Smoke billows from Clean Harbors Environmental Services (Photo: El Dorado News-Times/Michael Orrell)
EL DORADO, Ark. (KTHV) - Phil Retallick, Senior Vice President of Regulatory Affairs at Clean Harbors Recycling, has announced that the chemical incident at their facility is now over.
Retallick began by thanking all of the agencies involved to bring the chemical cloud under control, including Union County Sheriff's Department, El Dorado Police Department, Union County Emergency Management, El Dorado Fire Department, along with all other first responders.
He also said traffic is now able to move freely.
Earlier Tuesday night, Clean Harbors Recycling released information into what caused the giant cloud looming over El Dorado Tuesday afternoon.
According to Christy L. Gunter with Clean Harbor's Public Relations team, a trailer containing pool chemicals was reported to have a reaction, causing a large cloud to appear over the transportation yard and move north.
Retallick said the trailer where the cloud came from was waiting in the transition yard for its contents to be taken to incineration complex and destroyed.
Clean Harbors, a recycling company that processes hazardous materials for disposal, said the quickly dissipating chemical should not cause any long term effects. The company is doing downwind sampling and air quality testing to ensure safety, added Retallick.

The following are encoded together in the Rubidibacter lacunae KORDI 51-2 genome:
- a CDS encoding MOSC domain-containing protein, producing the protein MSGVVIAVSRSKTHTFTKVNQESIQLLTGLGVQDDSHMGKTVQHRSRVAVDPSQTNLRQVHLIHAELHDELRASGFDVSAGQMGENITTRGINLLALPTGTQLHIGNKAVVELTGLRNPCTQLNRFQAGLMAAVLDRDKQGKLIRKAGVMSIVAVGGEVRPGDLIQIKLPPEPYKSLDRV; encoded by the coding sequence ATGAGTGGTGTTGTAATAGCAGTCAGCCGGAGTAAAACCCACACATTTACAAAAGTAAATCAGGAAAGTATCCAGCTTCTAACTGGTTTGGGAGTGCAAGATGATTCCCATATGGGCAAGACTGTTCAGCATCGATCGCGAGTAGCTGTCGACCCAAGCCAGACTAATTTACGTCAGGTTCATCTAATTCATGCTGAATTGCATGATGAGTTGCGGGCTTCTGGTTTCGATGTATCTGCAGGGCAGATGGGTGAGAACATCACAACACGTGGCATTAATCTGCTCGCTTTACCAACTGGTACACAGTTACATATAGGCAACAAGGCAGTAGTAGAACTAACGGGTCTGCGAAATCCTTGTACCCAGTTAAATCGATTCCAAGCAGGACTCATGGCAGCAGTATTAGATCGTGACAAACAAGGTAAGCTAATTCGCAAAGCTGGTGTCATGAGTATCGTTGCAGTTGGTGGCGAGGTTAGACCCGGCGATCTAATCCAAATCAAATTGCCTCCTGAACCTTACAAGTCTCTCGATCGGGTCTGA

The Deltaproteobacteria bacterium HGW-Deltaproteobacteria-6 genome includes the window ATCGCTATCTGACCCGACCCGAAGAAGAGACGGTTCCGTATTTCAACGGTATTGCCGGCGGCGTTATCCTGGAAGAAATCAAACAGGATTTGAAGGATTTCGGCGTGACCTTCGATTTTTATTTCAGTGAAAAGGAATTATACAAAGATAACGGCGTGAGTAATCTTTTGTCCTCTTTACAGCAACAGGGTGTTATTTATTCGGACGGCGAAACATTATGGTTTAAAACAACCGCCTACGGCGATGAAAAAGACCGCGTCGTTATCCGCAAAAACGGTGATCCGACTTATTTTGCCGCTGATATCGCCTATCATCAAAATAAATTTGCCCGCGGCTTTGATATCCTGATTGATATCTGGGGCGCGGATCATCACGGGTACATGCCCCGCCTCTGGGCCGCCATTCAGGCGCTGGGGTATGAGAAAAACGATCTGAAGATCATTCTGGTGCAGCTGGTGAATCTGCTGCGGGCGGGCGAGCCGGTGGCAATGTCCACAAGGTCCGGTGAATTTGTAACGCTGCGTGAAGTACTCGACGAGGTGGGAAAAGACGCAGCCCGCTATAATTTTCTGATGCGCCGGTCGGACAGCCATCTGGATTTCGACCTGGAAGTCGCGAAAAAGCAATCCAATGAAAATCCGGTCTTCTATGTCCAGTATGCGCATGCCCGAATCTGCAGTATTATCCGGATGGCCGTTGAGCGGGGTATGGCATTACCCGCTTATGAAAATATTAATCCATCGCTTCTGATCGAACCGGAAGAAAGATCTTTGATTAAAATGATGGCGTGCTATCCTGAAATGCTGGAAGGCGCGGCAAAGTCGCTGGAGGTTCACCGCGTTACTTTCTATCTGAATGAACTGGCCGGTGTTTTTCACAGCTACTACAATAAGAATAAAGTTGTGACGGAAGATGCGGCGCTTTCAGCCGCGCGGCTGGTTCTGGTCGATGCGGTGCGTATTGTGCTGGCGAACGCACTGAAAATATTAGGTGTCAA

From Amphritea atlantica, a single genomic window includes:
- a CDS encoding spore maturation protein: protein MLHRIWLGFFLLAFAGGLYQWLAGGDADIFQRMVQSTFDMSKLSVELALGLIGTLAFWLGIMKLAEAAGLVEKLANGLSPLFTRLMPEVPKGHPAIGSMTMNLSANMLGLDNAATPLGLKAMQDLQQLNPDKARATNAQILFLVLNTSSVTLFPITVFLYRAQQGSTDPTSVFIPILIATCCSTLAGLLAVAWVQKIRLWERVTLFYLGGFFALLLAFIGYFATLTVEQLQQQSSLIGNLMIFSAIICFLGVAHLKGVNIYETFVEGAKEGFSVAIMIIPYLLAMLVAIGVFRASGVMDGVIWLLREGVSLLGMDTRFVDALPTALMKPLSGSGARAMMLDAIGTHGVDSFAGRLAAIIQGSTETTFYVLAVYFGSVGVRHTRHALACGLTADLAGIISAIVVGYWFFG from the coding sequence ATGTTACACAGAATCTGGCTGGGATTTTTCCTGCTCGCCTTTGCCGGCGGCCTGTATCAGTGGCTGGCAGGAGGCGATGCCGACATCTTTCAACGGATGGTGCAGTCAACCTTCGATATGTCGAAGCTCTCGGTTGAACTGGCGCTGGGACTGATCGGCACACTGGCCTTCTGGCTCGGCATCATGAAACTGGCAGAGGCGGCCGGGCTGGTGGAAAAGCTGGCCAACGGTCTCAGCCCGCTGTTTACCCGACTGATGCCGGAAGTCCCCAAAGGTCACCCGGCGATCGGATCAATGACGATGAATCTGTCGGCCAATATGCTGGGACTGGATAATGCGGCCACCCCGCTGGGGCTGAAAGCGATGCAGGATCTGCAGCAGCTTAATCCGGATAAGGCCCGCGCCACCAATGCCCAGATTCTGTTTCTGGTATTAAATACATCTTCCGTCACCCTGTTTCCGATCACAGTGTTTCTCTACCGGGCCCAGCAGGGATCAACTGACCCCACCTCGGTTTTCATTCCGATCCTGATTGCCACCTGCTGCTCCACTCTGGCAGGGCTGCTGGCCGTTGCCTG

Gunter said the chemical is not a carcinogenetic or a herbicide; it's just a basic residential pool chemical.
Local authorities evacuated the correctional facility, the plant, nearby businesses, and the Union County Sheriff's Department; residents in the area are asked to stay inside. Highway 63 North and Highway 167 traffic was rerouted with the help of Clean Harbors personnel.
No employees of Clean Harbors were harmed during this incident. According to Sheriff Mike McGough, inmates at the Union County Sheriff's Department were transported to another secure facility without incident.
Retallick said exposure to the chemical cloud would cause acute eye, nose, and respiratory irritation but it wouldn't be severe.
Tommy Jackson with the Department of Emergency Management said the chemical scare started at around 4:15 p.m.
(Photo Courtesy: El Dorado News-Times)
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